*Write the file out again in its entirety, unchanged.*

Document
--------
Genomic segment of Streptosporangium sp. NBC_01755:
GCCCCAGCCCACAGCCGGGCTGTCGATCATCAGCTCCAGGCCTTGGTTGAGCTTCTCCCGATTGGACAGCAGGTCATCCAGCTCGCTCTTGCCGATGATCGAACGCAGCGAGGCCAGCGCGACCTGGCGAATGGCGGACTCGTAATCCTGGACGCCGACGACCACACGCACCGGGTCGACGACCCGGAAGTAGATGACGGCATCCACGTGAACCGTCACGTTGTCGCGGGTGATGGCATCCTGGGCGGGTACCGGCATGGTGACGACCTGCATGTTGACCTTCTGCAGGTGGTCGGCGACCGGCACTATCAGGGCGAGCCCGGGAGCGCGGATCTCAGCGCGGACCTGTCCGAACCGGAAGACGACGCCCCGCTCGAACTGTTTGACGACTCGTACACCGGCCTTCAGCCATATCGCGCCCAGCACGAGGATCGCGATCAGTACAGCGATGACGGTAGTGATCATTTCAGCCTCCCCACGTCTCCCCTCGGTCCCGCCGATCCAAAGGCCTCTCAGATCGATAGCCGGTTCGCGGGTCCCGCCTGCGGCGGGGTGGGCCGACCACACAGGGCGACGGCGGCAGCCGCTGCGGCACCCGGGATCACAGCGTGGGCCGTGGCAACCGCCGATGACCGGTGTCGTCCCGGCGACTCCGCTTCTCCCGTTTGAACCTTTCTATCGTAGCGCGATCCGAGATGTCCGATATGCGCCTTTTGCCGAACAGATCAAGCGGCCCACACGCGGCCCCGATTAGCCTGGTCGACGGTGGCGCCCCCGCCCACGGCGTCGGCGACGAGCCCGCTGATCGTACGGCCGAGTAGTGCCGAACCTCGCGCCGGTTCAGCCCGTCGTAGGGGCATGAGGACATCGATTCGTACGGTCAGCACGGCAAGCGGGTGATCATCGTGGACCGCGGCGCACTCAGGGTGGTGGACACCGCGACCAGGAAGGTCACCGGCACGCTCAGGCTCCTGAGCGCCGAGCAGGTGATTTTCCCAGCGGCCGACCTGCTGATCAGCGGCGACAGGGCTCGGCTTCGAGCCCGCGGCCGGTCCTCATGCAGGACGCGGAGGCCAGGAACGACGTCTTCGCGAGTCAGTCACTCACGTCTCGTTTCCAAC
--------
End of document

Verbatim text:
Genomic segment of Streptosporangium sp. NBC_01755:
GCCCCAGCCCACAGCCGGGCTGTCGATCATCAGCTCCAGGCCTTGGTTGAGCTTCTCCCGATTGGACAGCAGGTCATCCAGCTCGCTCTTGCCGATGATCGAACGCAGCGAGGCCAGCGCGACCTGGCGAATGGCGGACTCGTAATCCTGGACGCCGACGACCACACGCACCGGGTCGACGACCCGGAAGTAGATGACGGCATCCACGTGAACCGTCACGTTGTCGCGGGTGATGGCATCCTGGGCGGGTACCGGCATGGTGACGACCTGCATGTTGACCTTCTGCAGGTGGTCGGCGACCGGCACTATCAGGGCGAGCCCGGGAGCGCGGATCTCAGCGCGGACCTGTCCGAACCGGAAGACGACGCCCCGCTCGAACTGTTTGACGACTCGTACACCGGCCTTCAGCCATATCGCGCCCAGCACGAGGATCGCGATCAGTACAGCGATGACGGTAGTGATCATTTCAGCCTCCCCACGTCTCCCCTCGGTCCCGCCGATCCAAAGGCCTCTCAGATCGATAGCCGGTTCGCGGGTCCCGCCTGCGGCGGGGTGGGCCGACCACACAGGGCGACGGCGGCAGCCGCTGCGGCACCCGGGATCACAGCGTGGGCCGTGGCAACCGCCGATGACCGGTGTCGTCCCGGCGACTCCGCTTCTCCCGTTTGAACCTTTCTATCGTAGCGCGATCCGAGATGTCCGATATGCGCCTTTTGCCGAACAGATCAAGCGGCCCACACGCGGCCCCGATTAGCCTGGTCGACGGTGGCGCCCCCGCCCACGGCGTCGGCGACGAGCCCGCTGATCGTACGGCCGAGTAGTGCCGAACCTCGCGCCGGTTCAGCCCGTCGTAGGGGCATGAGGACATCGATTCGTACGGTCAGCACGGCAAGCGGGTGATCATCGTGGACCGCGGCGCACTCAGGGTGGTGGACACCGCGACCAGGAAGGTCACCGGCACGCTCAGGCTCCTGAGCGCCGAGCAGGTGATTTTCCCAGCGGCCGACCTGCTGATCAGCGGCGACAGGGCTCGGCTTCGAGCCCGCGGCCGGTCCTCATGCAGGACGCGGAGGCCAGGAACGACGTCTTCGCGAGTCAGTCACTCACGTCTCGTTTCCAAC